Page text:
Don’t let a four-day holiday interfere with your attempts when you’re learning how to get in shape. I don’t mean that you need to follow your diet and exercise plan without any excursion, but when you are in the first few weeks, still forming habits, be careful that a week long break doesn’t terminate your progress.

    This is also true of schedule changes that leave you suddenly busy or make it difficult to exercise. Have a backup plan so you can be consistent, at least for the first month when you are forming habits.

    If travel is on your schedule and can’t be avoided, make an exercise plan before you go[4], and make sure to pack exercise clothes and an exercise mat as motivation to keep you on track.

    6. Start Slow

    Ever start an exercise plan by running ten miles and then puking your guts out? Maybe you aren’t that extreme, but burnout is common early on when learning how to get in shape. You have a lifetime to be healthy, so don’t try to go from couch potato to athletic superstar in a week.

    If you are starting a running regime, for example, run less than you can to start. Starting strength training? Work with less weight than you could theoretically lift. Increasing intensity and pushing yourself can come later when your body becomes comfortable with regular exercise.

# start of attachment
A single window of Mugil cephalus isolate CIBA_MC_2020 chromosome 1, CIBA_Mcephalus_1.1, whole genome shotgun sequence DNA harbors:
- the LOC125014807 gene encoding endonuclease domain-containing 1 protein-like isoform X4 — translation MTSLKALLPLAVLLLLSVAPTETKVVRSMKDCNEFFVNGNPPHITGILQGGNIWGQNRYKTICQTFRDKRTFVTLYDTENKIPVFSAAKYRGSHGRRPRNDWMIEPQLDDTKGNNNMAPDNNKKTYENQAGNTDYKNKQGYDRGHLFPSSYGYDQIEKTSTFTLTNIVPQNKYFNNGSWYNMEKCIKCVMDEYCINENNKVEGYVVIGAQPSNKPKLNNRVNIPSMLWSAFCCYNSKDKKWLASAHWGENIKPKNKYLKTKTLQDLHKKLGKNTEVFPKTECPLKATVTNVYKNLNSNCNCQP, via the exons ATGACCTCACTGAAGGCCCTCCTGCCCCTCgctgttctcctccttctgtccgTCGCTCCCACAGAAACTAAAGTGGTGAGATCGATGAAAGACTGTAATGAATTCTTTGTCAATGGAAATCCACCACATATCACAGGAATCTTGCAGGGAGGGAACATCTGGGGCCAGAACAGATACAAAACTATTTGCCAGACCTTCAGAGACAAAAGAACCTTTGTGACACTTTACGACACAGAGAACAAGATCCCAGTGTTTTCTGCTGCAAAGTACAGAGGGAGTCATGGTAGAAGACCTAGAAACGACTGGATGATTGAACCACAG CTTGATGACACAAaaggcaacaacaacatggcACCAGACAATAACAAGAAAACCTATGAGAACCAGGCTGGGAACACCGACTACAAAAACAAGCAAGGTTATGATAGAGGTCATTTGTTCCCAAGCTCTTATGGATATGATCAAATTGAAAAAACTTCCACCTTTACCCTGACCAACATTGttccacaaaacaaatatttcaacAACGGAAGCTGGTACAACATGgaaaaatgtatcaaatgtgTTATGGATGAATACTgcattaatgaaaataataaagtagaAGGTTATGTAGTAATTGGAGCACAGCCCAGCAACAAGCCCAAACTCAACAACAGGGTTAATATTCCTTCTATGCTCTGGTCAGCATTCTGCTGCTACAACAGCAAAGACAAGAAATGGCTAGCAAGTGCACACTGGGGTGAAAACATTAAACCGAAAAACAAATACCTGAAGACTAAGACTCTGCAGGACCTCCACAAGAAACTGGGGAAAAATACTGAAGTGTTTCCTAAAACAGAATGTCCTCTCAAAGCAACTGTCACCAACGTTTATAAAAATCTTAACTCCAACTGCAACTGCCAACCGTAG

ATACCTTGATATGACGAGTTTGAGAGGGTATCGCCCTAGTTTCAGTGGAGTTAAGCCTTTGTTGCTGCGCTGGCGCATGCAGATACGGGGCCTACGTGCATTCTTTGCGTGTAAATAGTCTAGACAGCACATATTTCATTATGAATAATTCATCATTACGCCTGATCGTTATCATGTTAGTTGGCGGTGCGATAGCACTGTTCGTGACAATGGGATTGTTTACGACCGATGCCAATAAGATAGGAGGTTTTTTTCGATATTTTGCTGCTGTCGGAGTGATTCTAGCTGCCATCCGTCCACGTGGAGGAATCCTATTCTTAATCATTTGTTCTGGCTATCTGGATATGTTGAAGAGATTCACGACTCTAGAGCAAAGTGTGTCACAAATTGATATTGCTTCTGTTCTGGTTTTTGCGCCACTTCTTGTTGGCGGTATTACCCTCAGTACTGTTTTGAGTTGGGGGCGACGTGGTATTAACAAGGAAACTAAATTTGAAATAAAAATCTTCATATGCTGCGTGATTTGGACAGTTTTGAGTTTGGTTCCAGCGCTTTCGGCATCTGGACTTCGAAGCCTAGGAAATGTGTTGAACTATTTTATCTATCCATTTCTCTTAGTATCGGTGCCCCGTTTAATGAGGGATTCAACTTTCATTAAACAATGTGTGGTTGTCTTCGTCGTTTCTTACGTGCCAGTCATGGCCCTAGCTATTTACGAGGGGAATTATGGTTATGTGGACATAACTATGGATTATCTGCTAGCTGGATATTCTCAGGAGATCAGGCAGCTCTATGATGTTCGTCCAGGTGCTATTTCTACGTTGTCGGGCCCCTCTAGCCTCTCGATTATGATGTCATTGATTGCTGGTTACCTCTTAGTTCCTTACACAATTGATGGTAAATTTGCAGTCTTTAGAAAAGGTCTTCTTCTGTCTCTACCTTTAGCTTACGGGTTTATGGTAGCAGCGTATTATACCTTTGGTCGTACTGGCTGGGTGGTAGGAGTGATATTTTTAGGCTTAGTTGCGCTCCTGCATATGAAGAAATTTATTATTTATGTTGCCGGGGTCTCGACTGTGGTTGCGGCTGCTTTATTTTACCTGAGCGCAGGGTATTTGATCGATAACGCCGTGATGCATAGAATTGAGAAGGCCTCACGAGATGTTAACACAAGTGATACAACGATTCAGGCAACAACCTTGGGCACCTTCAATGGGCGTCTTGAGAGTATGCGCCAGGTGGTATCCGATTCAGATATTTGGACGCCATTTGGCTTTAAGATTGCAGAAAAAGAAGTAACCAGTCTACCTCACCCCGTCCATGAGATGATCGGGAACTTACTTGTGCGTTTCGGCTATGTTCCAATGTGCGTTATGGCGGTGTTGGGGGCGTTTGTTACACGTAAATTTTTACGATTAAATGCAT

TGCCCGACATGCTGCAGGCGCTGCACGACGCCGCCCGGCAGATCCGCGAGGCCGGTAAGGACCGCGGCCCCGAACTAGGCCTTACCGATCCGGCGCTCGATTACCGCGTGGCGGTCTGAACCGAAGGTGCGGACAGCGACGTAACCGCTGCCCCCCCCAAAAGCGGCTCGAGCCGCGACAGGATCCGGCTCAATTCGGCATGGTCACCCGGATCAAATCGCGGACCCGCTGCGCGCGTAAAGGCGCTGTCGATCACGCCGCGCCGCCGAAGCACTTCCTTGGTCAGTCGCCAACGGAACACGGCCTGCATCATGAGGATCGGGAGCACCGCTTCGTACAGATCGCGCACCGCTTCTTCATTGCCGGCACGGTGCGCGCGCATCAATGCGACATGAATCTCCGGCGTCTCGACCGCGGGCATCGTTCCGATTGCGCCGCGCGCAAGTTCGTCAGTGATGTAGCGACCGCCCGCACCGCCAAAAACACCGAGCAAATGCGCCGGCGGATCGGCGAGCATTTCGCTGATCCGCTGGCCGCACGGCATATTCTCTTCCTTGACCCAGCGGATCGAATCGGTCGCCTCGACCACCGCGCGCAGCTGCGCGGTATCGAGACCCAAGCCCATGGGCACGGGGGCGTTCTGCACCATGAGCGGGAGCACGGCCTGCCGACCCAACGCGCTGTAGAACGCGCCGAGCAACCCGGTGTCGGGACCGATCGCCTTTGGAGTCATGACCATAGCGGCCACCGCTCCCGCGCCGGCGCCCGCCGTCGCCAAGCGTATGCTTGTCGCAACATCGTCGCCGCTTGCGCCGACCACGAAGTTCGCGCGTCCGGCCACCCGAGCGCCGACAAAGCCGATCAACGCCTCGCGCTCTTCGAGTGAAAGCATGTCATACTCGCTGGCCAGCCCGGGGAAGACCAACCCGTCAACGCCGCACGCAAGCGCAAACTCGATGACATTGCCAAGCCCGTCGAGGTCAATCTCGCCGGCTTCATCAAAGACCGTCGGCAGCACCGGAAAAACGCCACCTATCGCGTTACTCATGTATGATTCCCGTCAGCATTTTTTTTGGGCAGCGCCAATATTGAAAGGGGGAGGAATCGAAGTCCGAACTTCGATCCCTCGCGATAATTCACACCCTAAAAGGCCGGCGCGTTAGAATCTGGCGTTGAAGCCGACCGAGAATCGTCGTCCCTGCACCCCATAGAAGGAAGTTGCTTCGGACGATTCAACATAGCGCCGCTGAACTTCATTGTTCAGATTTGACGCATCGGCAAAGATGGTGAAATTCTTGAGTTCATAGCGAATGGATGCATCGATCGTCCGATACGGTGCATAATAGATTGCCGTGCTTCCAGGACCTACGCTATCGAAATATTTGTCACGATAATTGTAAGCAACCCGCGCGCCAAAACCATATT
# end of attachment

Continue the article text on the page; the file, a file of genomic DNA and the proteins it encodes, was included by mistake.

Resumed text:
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    7. Be Careful When Choosing a Workout Partner

    Should you have a workout partner? That depends. Workout partners can help you stay motivated and make exercising more fun. But they can also stop you from reaching your goals.

    My suggestion would be to have a workout partner, but when you start to plateau (either in physical ability, weight loss/gain, or overall health) and you haven’t reached your goals, consider mixing things up a bit.

    If you plateau, you may need to make changes to continue improving. In this case it’s important to talk to your workout partner about the changes you want to make, and if they don’t seem motivated to continue, offer a thirty day break where you both try different activities.

    I notice that guys working out together tend to match strength after a brief adjustment phase. Even if both are trying to improve, something seems to stall improvement once they reach a certain point. I found that I was able to lift as much as 30-50% more after taking a short break from my regular workout partner.

    Final Thoughts

    Learning how to get in shape in as little as two weeks sounds daunting, but if you’re motivated and have the time and energy to devote to it, it’s certainly possible.

    Find an exercise routine that works for you, eat healthy, drink lots of water, and watch as the transformation begins.

    More Tips on Getting in Shape

    Featured photo credit: Alexander Redl via unsplash.com

    Reference